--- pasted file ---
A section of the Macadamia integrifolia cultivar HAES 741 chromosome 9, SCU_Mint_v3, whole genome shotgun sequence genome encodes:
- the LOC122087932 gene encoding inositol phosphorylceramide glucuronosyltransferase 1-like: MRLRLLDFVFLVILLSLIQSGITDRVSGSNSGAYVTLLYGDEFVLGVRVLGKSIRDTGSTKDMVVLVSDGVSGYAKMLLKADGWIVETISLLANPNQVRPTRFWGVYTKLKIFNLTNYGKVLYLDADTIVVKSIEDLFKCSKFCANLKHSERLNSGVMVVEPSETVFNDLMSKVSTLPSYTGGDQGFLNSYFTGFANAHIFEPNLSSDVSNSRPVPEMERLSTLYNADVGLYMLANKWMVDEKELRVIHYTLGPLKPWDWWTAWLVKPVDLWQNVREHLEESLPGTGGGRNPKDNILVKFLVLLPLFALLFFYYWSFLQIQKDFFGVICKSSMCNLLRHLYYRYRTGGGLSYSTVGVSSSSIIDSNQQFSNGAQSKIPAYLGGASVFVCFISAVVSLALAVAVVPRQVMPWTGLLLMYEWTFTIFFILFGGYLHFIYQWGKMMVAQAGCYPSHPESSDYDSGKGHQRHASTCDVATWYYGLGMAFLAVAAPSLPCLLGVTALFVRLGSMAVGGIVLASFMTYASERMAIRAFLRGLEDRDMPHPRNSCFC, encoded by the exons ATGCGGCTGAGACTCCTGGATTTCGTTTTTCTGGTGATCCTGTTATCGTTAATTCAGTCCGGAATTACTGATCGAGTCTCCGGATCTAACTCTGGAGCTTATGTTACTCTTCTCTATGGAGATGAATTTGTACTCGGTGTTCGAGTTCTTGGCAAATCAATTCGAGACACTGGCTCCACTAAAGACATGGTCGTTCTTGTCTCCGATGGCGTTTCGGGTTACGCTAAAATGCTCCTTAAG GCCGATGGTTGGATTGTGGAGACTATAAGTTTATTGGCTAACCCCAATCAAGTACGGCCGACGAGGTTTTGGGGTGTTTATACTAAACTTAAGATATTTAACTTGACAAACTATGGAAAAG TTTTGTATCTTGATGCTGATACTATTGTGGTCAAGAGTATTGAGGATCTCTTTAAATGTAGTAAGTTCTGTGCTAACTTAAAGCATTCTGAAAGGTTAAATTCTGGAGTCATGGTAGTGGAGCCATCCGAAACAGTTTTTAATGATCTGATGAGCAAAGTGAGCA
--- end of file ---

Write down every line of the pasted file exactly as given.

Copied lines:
A section of the Macadamia integrifolia cultivar HAES 741 chromosome 9, SCU_Mint_v3, whole genome shotgun sequence genome encodes:
- the LOC122087932 gene encoding inositol phosphorylceramide glucuronosyltransferase 1-like: MRLRLLDFVFLVILLSLIQSGITDRVSGSNSGAYVTLLYGDEFVLGVRVLGKSIRDTGSTKDMVVLVSDGVSGYAKMLLKADGWIVETISLLANPNQVRPTRFWGVYTKLKIFNLTNYGKVLYLDADTIVVKSIEDLFKCSKFCANLKHSERLNSGVMVVEPSETVFNDLMSKVSTLPSYTGGDQGFLNSYFTGFANAHIFEPNLSSDVSNSRPVPEMERLSTLYNADVGLYMLANKWMVDEKELRVIHYTLGPLKPWDWWTAWLVKPVDLWQNVREHLEESLPGTGGGRNPKDNILVKFLVLLPLFALLFFYYWSFLQIQKDFFGVICKSSMCNLLRHLYYRYRTGGGLSYSTVGVSSSSIIDSNQQFSNGAQSKIPAYLGGASVFVCFISAVVSLALAVAVVPRQVMPWTGLLLMYEWTFTIFFILFGGYLHFIYQWGKMMVAQAGCYPSHPESSDYDSGKGHQRHASTCDVATWYYGLGMAFLAVAAPSLPCLLGVTALFVRLGSMAVGGIVLASFMTYASERMAIRAFLRGLEDRDMPHPRNSCFC, encoded by the exons ATGCGGCTGAGACTCCTGGATTTCGTTTTTCTGGTGATCCTGTTATCGTTAATTCAGTCCGGAATTACTGATCGAGTCTCCGGATCTAACTCTGGAGCTTATGTTACTCTTCTCTATGGAGATGAATTTGTACTCGGTGTTCGAGTTCTTGGCAAATCAATTCGAGACACTGGCTCCACTAAAGACATGGTCGTTCTTGTCTCCGATGGCGTTTCGGGTTACGCTAAAATGCTCCTTAAG GCCGATGGTTGGATTGTGGAGACTATAAGTTTATTGGCTAACCCCAATCAAGTACGGCCGACGAGGTTTTGGGGTGTTTATACTAAACTTAAGATATTTAACTTGACAAACTATGGAAAAG TTTTGTATCTTGATGCTGATACTATTGTGGTCAAGAGTATTGAGGATCTCTTTAAATGTAGTAAGTTCTGTGCTAACTTAAAGCATTCTGAAAGGTTAAATTCTGGAGTCATGGTAGTGGAGCCATCCGAAACAGTTTTTAATGATCTGATGAGCAAAGTGAGCA